Best books of 2016

I spent a lot of 2016 with books in front of me.

Here are ten books that stand out among the many. If you’ve been following me on here, you know I’ve been quoting much from Fr. Richard Rohr. A few of those book are listed here. Here’s ten books that had a profound impact on me this year.

10. The Dark Night of the Soul by St. John of the Cross, E. Allison Piers translation. (A humbling poem and commentary about the separation the soul feels from God and the journey and what I would call “ego-transformation” that leads and prepares towards that divine reunion. )

9. How to Be Here by Rob Bell (A book on building your life and presence to the fullest. Bell shares numerous personal accounts of his successes and failures and the truths he found through them. )

8. Does Jesus Really Love Me? A Gay Christian’s Pilgrimage of God in America. by Jeff Chu (The title says it all. Chu interviews people across the country to get to the heart of his question. What you find is deeper than just a book on homosexuality but rather how do churches across the nation see the Divine and express the conception of his Love. )

7. Dynamics of Faith by Paul Tillich (An intellectual book of semantics that tackles very specifically what faith is, and what it isn’t. A deep book that discusses how we talk about divine mysteries and what is actually happening behind our certainties that we place our faith in. Really recommend the third chapter “Symbols of Faith.”)

6. Simply Good News by N.T. Wright (Easily one of the best and most accessible books on what the Good News of Jesus Christ is. Getting back to the source of this proclamation in the face of a world that’s chased after other messages that they’ve called Gospel. Here’s a teaser: “Someone will object, “My church hasn’t forgotten the good news! We know that Jesus died for our sins! He took our punishment so that we could go to heaven! Isn’t that the good news? If you thought you were destined for hell and suddenly someone told you God had done something about it, wouldn’t that be good news?”
Well, yes, it would. But-and this is the shocking and difficult thing for many people- that isn’t exactly the good news Jesus and the early church were talking about…”)

5. Falling Upward: A Spirituality for the Two Halves of Life by Richard Rohr (A look at the moments that often lead people to transcend the former while taking those experiences with them. Often it is the people who fall hardest who understand “Up” clearest. The book explores that we grow spiritually much more by “doing it wrong” rather than “doing it right.” The book is more for an older audience but it carries spiritual truths that are deeply impactful for any age. I’ve probably recommended this book more than most this year.)

4. The Sin of Certainty by Peter Enns (What if God uses our doubts to lead us out of beliefs that limit His full glory? Sometimes certainty contains God in shallow ways. We protect our certainty even in the midst of deeper truths because we are afraid of leaving behind what we were told to hold certain from birth. What if even our most important beliefs wobble in ways that lead us to greater understandings…we just have to be willing to explore. And what if God is completely okay with that? Perhaps God wants our trust more than our “correct beliefs.”)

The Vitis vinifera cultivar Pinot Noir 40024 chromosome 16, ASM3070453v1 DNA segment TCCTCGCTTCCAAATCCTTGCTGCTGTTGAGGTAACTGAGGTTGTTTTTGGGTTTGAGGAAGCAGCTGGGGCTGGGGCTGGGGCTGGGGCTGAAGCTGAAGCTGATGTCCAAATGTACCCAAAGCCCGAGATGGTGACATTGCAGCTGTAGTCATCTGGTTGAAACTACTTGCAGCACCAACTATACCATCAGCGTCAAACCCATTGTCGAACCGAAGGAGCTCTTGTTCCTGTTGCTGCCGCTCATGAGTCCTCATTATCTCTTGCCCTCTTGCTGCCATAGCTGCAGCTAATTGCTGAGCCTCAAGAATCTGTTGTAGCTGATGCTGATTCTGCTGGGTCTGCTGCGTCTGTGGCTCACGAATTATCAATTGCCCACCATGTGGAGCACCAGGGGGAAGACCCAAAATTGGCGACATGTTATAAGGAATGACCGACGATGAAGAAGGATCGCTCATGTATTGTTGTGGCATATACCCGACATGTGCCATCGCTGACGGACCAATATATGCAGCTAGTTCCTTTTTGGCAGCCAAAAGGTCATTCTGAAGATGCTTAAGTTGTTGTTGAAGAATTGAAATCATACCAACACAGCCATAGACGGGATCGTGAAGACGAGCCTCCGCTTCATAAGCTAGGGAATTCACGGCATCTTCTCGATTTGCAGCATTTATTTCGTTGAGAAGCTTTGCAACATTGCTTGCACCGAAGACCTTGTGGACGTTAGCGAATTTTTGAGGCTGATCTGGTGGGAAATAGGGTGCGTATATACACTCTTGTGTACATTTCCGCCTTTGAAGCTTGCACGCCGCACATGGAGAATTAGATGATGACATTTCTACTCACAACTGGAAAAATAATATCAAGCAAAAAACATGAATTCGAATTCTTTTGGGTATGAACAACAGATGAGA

3. The Divine Dance by Richard Rohr (A book that tackles our notions of God and Trinity and begins with the important observation: If we were to drop the doctrine of the Trinity tomorrow, most Christian’s lives wouldn’t change at all. Shouldn’t that give us pause? Rohr discusses the powerful world altering reality of the Trinity and why seeing God as “loving relationship” changes everything. What is happening inside the Trinity is like a dance. How can we understand God outside of exhausted and outdated metaphors. In the way that Tillich discusses “What is Faith?” Rohr perfectly asks and for me answers an impossible question: What is God? Without question one of the most important books I believe released this year. Would greatly shape Western Christianity if we all could just read this beautiful short book.)

2. Finding God in the Waves by Mike McHargue (A personal account of how one man deconstructs his faith, has a mystical experience, and reconstructs his faith through science. What happens when you see beyond evangelical certainties? When all the ways you were taught to see God actually lead you to atheism. And then as an athiest….you have a mystical experience with God? How would you return to the faith? You know you can’t see through the lenses you once had? Those don’t work anymore. You left them for a reason. How can you find that faith again? One of the best and most honest books about the relationship of science and faith. I’ve found few authors that help us navigate deconstruction and reconstruction as well as Science Mike.)

1. Everything Belongs by Richard Rohr (Maybe one of the greatest tools I’ve ever found to understanding my life. Here’s a crazy question “How do we think about things?” Often we make things good or bad, right or wrong, republican, democrat, Christian or other. What if all if this strips things of their universal purpose and truth? Even if it’s a partial truth? How can we see the world in non-dual ways and instead see that “Everything Belongs.” Rather than categorizing all things as they pertain to you…enjoying and learning from the mystery. “We do not find our own center; it finds us. Our own mind will not be able to figure it out. We collapse back into the Truth only when we are naked and free – which is probably not very often. We do not think ourselves into a new way of living. We live ourselves into a new way of thinking. In other words, our journeys, around and through our realities, or circumferences, lead us to the core reality, where we meet both our truest self and our truest God.”

Here’s a link with each book.

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